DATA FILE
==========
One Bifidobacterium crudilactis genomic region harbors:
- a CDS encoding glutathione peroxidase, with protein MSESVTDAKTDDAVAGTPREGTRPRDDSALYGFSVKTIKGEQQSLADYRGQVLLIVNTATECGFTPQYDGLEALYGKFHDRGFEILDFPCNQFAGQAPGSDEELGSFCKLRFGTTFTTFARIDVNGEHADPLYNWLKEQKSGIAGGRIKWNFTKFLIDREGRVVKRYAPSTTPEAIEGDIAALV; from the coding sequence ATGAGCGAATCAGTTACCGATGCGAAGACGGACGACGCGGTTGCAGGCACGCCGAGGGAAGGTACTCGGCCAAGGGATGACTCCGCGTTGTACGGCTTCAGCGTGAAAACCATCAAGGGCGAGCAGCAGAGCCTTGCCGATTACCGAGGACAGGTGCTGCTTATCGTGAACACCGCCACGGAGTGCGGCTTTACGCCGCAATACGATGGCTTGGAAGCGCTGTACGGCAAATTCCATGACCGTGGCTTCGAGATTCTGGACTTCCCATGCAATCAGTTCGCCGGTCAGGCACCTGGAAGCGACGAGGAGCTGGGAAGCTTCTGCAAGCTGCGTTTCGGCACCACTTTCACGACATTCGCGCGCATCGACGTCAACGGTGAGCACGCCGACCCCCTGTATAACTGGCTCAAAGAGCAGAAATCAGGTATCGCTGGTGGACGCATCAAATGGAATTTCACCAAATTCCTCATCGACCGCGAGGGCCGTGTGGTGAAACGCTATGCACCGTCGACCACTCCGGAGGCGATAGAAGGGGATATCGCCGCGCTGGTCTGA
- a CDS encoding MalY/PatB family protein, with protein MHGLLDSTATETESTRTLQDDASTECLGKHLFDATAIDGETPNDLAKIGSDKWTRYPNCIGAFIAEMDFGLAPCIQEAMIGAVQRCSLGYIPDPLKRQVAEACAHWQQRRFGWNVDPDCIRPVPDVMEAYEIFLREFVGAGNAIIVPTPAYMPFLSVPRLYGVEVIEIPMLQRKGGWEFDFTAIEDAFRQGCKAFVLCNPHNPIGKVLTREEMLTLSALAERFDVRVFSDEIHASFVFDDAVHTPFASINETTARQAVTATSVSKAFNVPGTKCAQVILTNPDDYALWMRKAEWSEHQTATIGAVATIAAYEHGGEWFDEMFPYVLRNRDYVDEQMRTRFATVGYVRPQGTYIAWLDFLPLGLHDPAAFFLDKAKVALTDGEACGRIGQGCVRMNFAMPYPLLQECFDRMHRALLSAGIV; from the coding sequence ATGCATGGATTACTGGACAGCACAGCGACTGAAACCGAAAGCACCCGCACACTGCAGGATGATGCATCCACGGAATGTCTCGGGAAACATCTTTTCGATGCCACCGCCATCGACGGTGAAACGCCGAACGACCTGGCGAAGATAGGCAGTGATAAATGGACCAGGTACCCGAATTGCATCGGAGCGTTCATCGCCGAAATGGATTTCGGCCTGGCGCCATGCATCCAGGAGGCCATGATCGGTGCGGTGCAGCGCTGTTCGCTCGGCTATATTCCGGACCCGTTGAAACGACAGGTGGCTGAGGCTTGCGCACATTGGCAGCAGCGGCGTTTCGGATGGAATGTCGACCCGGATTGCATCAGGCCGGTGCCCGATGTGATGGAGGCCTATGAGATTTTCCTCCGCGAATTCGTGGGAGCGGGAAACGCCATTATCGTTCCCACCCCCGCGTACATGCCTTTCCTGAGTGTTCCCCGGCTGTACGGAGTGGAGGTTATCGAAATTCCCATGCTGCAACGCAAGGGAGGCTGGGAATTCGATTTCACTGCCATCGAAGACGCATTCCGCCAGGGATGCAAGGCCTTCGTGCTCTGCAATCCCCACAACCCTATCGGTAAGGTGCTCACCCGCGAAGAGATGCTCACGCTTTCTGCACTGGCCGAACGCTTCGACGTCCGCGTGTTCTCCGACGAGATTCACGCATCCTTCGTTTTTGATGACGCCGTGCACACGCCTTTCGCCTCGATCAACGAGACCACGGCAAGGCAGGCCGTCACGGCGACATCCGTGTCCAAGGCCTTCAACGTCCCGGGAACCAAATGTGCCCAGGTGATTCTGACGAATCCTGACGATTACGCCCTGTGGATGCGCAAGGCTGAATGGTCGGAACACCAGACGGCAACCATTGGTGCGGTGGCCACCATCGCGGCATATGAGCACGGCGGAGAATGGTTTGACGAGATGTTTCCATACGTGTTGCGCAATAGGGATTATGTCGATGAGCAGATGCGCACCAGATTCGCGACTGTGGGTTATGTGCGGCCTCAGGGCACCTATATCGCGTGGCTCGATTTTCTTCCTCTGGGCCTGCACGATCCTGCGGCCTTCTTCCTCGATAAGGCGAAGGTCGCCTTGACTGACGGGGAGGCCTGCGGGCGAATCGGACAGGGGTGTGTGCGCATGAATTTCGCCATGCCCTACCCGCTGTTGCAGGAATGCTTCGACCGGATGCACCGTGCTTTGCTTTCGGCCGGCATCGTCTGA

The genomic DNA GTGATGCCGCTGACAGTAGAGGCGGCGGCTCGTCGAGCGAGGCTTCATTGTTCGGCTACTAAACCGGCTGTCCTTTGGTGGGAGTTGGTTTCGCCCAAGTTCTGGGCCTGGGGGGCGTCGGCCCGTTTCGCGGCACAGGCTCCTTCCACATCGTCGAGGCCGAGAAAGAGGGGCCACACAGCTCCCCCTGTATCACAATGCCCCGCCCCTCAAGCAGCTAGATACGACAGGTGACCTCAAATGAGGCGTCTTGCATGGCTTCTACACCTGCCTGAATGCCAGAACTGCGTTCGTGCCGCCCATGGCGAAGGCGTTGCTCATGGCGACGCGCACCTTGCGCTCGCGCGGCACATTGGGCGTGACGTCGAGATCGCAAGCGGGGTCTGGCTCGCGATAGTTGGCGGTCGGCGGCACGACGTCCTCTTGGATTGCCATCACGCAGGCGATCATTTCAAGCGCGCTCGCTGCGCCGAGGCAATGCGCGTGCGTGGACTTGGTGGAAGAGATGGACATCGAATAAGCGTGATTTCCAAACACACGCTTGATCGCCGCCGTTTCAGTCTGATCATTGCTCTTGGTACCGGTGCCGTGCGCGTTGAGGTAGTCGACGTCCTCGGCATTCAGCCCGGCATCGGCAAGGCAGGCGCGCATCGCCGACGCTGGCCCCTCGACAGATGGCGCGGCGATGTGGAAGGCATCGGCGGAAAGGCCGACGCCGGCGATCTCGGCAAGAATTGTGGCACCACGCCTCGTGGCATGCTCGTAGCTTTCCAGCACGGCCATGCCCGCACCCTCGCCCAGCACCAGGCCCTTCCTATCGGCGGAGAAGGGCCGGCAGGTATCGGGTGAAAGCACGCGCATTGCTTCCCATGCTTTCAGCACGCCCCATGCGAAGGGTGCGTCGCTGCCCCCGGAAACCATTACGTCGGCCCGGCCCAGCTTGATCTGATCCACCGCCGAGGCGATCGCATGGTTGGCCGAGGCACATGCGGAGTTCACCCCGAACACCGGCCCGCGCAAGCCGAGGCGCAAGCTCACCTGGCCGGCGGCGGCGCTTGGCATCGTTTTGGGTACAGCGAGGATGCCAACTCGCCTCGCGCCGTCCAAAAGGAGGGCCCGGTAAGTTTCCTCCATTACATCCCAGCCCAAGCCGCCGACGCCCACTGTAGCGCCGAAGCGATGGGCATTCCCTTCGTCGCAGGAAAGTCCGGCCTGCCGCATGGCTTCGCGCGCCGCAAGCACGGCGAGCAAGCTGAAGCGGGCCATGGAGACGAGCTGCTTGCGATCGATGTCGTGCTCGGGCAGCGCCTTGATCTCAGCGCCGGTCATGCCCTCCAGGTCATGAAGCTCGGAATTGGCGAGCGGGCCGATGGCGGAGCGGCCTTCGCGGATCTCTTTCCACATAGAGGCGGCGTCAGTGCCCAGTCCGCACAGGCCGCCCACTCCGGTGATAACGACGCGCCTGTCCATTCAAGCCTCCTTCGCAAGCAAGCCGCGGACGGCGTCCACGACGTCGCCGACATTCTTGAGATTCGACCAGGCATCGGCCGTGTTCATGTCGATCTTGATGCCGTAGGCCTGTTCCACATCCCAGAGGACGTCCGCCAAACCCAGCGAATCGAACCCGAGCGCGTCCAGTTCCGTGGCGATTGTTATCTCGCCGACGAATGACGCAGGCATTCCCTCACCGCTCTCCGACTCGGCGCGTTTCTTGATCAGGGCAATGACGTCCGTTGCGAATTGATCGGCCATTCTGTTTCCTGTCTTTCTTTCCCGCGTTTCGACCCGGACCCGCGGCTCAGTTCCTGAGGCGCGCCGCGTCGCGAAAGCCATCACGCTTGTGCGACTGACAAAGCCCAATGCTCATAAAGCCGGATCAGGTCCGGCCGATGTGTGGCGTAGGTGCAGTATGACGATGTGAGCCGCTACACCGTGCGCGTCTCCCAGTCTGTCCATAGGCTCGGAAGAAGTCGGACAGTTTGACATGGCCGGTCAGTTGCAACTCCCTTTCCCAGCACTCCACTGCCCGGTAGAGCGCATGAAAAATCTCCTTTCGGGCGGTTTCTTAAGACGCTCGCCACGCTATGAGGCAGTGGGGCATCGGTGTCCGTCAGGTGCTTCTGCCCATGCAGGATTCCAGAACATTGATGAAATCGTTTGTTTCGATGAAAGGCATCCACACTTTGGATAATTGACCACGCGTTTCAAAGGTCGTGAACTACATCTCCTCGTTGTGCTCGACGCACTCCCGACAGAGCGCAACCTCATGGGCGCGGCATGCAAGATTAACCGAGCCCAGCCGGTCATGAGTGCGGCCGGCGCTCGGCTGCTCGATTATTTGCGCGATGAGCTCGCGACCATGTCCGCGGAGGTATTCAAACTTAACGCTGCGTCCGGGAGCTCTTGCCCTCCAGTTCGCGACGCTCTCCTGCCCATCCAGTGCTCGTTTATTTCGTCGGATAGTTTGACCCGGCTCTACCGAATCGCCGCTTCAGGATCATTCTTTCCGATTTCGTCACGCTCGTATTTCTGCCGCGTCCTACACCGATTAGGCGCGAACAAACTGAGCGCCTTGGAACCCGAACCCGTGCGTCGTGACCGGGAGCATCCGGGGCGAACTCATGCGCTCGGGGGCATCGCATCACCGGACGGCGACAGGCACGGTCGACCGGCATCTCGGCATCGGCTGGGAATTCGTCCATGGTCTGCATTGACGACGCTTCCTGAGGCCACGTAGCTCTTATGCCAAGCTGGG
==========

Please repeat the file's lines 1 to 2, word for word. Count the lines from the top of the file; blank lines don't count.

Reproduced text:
One Bifidobacterium crudilactis genomic region harbors:
- a CDS encoding glutathione peroxidase, with protein MSESVTDAKTDDAVAGTPREGTRPRDDSALYGFSVKTIKGEQQSLADYRGQVLLIVNTATECGFTPQYDGLEALYGKFHDRGFEILDFPCNQFAGQAPGSDEELGSFCKLRFGTTFTTFARIDVNGEHADPLYNWLKEQKSGIAGGRIKWNFTKFLIDREGRVVKRYAPSTTPEAIEGDIAALV; from the coding sequence ATGAGCGAATCAGTTACCGATGCGAAGACGGACGACGCGGTTGCAGGCACGCCGAGGGAAGGTACTCGGCCAAGGGATGACTCCGCGTTGTACGGCTTCAGCGTGAAAACCATCAAGGGCGAGCAGCAGAGCCTTGCCGATTACCGAGGACAGGTGCTGCTTATCGTGAACACCGCCACGGAGTGCGGCTTTACGCCGCAATACGATGGCTTGGAAGCGCTGTACGGCAAATTCCATGACCGTGGCTTCGAGATTCTGGACTTCCCATGCAATCAGTTCGCCGGTCAGGCACCTGGAAGCGACGAGGAGCTGGGAAGCTTCTGCAAGCTGCGTTTCGGCACCACTTTCACGACATTCGCGCGCATCGACGTCAACGGTGAGCACGCCGACCCCCTGTATAACTGGCTCAAAGAGCAGAAATCAGGTATCGCTGGTGGACGCATCAAATGGAATTTCACCAAATTCCTCATCGACCGCGAGGGCCGTGTGGTGAAACGCTATGCACCGTCGACCACTCCGGAGGCGATAGAAGGGGATATCGCCGCGCTGGTCTGA